PHILLIPS: Sure, absolutely. What do you think causes this and how can kids react that way? And, I believe that -- I believe that kids who -- I believe it's a basic lack of respect that kids aren't taught to have for one another. You know you don't have to be the most popular kid in the school to have people acknowledge your presence. The kids at Columbine from what I have read were the goats. They were disrespected by everybody and beat up on and humiliated.

KING: And made fun of.

PHILLIPS: And I don't think anybody has a right to do that to anybody and I'm not excusing that but I can certainly understand. They're human. I'm human and if someone treated me that way I'd kind of want to retaliate but not necessarily by shooting them. But, yes, you want to get your own back.

KING: Because of that New York City has now instituted a gay high school.

PHILLIPS: Oh, I think that's wonderful. I think the gay -- the gay/straight alliances in the school are very useful as far as creating understanding among kids and so kids aren't necessarily so stigmatized or demonized for being who they really are.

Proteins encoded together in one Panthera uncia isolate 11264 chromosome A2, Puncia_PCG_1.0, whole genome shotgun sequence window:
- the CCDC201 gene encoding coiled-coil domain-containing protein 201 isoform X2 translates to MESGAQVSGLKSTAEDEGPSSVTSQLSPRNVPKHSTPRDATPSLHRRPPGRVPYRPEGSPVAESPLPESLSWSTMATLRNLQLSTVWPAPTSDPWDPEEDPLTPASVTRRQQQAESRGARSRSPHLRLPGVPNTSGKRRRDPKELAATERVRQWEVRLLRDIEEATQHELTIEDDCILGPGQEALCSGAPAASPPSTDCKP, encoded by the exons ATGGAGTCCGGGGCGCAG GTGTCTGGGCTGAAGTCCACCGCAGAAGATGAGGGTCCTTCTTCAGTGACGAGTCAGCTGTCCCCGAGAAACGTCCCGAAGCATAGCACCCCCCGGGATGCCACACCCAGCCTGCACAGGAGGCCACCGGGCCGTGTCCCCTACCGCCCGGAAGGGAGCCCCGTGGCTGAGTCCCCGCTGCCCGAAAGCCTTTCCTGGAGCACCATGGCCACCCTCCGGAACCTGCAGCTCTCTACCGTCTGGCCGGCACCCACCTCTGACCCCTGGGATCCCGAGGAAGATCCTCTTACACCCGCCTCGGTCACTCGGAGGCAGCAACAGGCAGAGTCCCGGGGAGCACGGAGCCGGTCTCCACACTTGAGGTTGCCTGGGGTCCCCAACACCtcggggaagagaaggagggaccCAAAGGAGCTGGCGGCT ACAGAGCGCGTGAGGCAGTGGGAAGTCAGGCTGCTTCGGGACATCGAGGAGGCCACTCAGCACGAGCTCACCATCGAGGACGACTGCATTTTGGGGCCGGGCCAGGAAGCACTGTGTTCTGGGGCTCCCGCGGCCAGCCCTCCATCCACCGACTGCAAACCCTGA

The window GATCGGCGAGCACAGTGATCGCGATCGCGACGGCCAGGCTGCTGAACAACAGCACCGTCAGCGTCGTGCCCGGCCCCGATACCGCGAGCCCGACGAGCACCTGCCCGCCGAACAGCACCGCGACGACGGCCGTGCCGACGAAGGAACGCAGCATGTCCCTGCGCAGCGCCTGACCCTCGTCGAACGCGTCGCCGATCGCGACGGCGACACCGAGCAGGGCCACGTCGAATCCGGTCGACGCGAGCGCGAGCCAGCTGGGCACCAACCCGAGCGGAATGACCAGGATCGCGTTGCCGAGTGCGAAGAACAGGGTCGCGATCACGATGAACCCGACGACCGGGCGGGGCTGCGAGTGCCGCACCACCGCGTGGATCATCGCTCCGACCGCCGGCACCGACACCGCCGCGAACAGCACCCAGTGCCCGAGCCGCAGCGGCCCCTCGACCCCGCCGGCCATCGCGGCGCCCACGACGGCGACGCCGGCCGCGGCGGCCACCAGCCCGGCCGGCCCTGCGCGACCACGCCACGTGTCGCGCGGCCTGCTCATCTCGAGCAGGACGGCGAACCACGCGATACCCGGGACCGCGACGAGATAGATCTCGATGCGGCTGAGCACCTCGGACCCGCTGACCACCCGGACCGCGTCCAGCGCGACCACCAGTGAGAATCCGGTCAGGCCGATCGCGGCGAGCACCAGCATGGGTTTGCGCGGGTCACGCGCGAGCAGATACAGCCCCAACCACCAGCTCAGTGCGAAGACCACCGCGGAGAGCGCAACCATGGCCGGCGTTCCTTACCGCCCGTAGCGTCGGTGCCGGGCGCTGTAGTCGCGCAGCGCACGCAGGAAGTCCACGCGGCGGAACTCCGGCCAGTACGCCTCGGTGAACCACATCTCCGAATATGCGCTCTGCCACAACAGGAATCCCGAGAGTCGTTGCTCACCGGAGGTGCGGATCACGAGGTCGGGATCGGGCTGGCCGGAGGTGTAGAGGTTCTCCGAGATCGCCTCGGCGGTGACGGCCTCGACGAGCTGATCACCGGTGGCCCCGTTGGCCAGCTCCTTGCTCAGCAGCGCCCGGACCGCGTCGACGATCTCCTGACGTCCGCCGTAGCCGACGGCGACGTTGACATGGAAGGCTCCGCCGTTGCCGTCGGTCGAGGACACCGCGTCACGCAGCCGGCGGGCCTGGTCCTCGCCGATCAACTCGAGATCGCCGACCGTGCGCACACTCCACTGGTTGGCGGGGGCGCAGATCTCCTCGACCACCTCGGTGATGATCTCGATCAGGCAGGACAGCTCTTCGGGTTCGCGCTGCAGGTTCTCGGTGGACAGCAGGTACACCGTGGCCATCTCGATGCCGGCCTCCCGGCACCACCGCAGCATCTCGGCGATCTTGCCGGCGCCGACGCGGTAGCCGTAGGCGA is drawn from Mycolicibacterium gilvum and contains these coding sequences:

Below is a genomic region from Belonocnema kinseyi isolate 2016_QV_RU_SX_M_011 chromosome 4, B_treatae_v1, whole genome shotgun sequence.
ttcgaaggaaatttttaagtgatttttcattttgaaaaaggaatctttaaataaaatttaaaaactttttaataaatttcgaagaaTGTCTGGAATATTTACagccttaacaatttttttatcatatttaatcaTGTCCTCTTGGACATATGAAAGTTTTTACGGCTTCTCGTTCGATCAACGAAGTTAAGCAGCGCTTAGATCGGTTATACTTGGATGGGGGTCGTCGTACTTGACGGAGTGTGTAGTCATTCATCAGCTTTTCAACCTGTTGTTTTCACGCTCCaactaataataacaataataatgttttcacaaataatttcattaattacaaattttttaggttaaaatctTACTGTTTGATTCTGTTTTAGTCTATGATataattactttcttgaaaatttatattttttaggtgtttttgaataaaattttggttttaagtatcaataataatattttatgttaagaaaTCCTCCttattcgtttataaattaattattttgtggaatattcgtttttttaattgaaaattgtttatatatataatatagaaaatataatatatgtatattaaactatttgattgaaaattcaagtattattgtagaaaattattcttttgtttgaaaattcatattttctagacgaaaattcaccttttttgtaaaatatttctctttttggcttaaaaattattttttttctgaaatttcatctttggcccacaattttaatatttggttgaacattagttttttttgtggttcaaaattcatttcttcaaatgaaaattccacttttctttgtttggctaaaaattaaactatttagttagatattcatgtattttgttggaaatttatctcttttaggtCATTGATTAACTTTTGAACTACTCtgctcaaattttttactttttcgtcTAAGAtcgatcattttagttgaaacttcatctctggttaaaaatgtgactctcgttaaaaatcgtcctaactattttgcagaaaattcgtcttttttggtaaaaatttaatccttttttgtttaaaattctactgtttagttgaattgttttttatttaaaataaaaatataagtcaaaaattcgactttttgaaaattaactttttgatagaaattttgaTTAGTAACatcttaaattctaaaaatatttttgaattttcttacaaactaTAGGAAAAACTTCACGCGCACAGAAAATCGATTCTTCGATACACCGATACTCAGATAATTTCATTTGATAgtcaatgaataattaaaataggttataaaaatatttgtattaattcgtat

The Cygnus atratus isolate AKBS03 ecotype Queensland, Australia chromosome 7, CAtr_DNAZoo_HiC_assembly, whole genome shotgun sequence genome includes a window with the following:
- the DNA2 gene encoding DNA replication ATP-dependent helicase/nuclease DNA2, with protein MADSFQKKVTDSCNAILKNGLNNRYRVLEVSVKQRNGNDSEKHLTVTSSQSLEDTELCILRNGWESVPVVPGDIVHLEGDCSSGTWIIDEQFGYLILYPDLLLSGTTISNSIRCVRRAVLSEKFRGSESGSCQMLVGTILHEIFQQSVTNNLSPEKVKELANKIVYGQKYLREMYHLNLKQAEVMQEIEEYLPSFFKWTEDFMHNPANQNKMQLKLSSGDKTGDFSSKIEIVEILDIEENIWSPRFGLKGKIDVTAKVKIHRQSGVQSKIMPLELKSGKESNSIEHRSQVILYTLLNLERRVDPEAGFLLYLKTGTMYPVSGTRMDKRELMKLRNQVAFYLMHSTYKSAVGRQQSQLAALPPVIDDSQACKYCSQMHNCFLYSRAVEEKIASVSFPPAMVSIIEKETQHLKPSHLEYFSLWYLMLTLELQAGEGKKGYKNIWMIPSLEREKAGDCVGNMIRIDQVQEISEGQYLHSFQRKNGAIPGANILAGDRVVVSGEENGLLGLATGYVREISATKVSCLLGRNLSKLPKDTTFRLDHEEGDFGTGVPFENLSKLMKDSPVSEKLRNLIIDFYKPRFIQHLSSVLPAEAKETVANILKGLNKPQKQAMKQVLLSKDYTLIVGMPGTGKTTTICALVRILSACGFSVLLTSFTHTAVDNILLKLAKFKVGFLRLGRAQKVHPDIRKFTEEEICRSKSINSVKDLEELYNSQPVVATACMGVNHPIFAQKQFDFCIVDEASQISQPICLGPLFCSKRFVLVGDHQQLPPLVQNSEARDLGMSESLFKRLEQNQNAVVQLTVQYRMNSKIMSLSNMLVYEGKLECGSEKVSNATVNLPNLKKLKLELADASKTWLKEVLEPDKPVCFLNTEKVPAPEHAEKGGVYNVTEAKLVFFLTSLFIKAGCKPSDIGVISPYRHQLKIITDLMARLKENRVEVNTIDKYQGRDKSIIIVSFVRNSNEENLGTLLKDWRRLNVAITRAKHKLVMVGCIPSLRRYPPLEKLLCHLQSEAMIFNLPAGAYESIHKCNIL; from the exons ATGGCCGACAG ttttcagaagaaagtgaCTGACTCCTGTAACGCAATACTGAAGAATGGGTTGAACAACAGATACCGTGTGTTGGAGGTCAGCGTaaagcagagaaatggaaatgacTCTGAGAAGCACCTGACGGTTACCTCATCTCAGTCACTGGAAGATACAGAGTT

KING: We'll pick up on that in a minute. My guest is Jeanne Phillips, the nationally syndicated advice columnist. You know her, of course, as Dear Abby.

Lots of other guests coming including Andre Leon Talley, the author of "ALT a Memoir," he is Vogue's editor-at-large. Don't go away.


PHILLIPS (voice-over): Dear Abby: I'm scared. I think my mom is showing signs of Alzheimer's Disease. What should I do? Signed, Frightened. Dear Frightened: When my mom first began showing signs of memory loss, I was scared too so I called the Alzheimer's Association for help.

I'm Dear Abby. If you or someone you love is experiencing memory loss, take my advice. Contact the Alzheimer's Association. They help families like ours.